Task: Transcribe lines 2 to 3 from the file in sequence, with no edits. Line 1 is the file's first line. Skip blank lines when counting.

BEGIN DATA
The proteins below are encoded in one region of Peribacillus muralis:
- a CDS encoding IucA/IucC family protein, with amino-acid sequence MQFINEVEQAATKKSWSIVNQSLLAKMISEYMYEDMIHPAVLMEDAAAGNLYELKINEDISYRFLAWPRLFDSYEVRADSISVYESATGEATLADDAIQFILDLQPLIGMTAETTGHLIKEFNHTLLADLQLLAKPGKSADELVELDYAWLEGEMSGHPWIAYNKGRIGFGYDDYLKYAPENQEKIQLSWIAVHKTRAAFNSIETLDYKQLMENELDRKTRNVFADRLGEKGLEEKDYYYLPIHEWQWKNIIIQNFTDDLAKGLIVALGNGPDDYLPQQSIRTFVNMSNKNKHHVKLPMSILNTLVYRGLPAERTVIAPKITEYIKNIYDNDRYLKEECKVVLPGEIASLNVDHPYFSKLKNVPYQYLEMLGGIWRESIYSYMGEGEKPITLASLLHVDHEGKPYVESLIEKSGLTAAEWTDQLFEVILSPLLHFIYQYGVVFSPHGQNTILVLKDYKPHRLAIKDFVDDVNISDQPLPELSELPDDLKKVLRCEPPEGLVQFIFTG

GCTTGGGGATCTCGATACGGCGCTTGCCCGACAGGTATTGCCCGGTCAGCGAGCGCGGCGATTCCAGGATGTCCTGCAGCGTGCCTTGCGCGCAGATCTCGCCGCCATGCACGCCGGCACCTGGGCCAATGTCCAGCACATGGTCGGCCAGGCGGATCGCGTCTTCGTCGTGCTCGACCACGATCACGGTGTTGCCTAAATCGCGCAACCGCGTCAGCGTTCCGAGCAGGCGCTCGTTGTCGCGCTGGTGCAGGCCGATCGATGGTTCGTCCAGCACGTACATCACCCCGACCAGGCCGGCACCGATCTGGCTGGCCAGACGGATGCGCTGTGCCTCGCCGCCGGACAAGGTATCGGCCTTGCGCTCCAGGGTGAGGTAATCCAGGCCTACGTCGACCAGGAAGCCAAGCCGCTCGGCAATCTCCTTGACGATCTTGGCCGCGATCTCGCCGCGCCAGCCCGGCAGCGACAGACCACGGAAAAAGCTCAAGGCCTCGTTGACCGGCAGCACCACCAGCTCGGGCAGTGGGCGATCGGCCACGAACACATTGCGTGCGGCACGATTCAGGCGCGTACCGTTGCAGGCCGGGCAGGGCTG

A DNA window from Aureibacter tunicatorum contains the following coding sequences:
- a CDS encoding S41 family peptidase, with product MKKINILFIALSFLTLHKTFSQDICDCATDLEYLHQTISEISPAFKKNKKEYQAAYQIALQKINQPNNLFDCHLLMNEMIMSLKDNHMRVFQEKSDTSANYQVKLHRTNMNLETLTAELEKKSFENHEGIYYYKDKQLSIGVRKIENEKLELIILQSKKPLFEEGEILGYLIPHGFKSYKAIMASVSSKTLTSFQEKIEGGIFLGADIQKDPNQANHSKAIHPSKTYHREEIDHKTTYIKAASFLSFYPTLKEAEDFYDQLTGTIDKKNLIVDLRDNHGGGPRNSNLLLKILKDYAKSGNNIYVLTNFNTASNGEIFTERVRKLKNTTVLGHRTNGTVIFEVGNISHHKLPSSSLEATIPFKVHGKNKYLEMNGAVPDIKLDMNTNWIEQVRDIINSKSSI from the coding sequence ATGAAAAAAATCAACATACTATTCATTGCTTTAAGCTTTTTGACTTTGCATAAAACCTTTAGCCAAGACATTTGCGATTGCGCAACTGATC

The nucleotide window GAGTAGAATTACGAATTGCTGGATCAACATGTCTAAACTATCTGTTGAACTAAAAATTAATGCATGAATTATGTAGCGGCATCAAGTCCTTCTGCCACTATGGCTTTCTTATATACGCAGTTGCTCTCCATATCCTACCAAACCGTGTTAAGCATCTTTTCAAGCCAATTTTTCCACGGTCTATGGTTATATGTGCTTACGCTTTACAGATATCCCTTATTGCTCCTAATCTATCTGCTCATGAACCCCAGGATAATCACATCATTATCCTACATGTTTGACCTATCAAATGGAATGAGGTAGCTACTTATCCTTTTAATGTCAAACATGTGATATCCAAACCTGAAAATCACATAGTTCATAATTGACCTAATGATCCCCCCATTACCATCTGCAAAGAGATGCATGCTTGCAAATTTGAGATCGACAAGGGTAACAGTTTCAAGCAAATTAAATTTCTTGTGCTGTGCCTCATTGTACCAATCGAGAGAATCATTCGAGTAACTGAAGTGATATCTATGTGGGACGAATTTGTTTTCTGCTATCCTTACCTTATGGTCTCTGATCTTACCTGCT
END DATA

- a CDS encoding IucA/IucC family protein, with amino-acid sequence MQFINEVEQAATKKSWSIVNQSLLAKMISEYMYEDMIHPAVLMEDAAAGNLYELKINEDISYRFLAWPRLFDSYEVRADSISVYESATGEATLADDAIQFILDLQPLIGMTAETTGHLIKEFNHTLLADLQLLAKPGKSADELVELDYAWLEGEMSGHPWIAYNKGRIGFGYDDYLKYAPENQEKIQLSWIAVHKTRAAFNSIETLDYKQLMENELDRKTRNVFADRLGEKGLEEKDYYYLPIHEWQWKNIIIQNFTDDLAKGLIVALGNGPDDYLPQQSIRTFVNMSNKNKHHVKLPMSILNTLVYRGLPAERTVIAPKITEYIKNIYDNDRYLKEECKVVLPGEIASLNVDHPYFSKLKNVPYQYLEMLGGIWRESIYSYMGEGEKPITLASLLHVDHEGKPYVESLIEKSGLTAAEWTDQLFEVILSPLLHFIYQYGVVFSPHGQNTILVLKDYKPHRLAIKDFVDDVNISDQPLPELSELPDDLKKVLRCEPPEGLVQFIFTG

GCTTGGGGATCTCGATACGGCGCTTGCCCGACAGGTATTGCCCGGTCAGCGAGCGCGGCGATTCCAGGATGTCCTGCAGCGTGCCTTGCGCGCAGATCTCGCCGCCATGCACGCCGGCACCTGGGCCAATGTCCAGCACATGGTCGGCCAGGCGGATCGCGTCTTCGTCGTGCTCGACCACGATCACGGTGTTGCCTAAATCGCGCAACCGCGTCAGCGTTCCGAGCAGGCGCTCGTTGTCGCGCTGGTGCAGGCCGATCGATGGTTCGTCCAGCACGTACATCACCCCGACCAGGCCGGCACCGATCTGGCTGGCCAGACGGATGCGCTGTGCCTCGCCGCCGGACAAGGTATCGGCCTTGCGCTCCAGGGTGAGGTAATCCAGGCCTACGTCGACCAGGAAGCCAAGCCGCTCGGCAATCTCCTTGACGATCTTGGCCGCGATCTCGCCGCGCCAGCCCGGCAGCGACAGACCACGGAAAAAGCTCAAGGCCTCGTTGACCGGCAGCACCACCAGCTCGGGCAGTGGGCGATCGGCCACGAACACATTGCGTGCGGCACGATTCAGGCGCGTACCGTTGCAGGCCGGGCAGGGCTG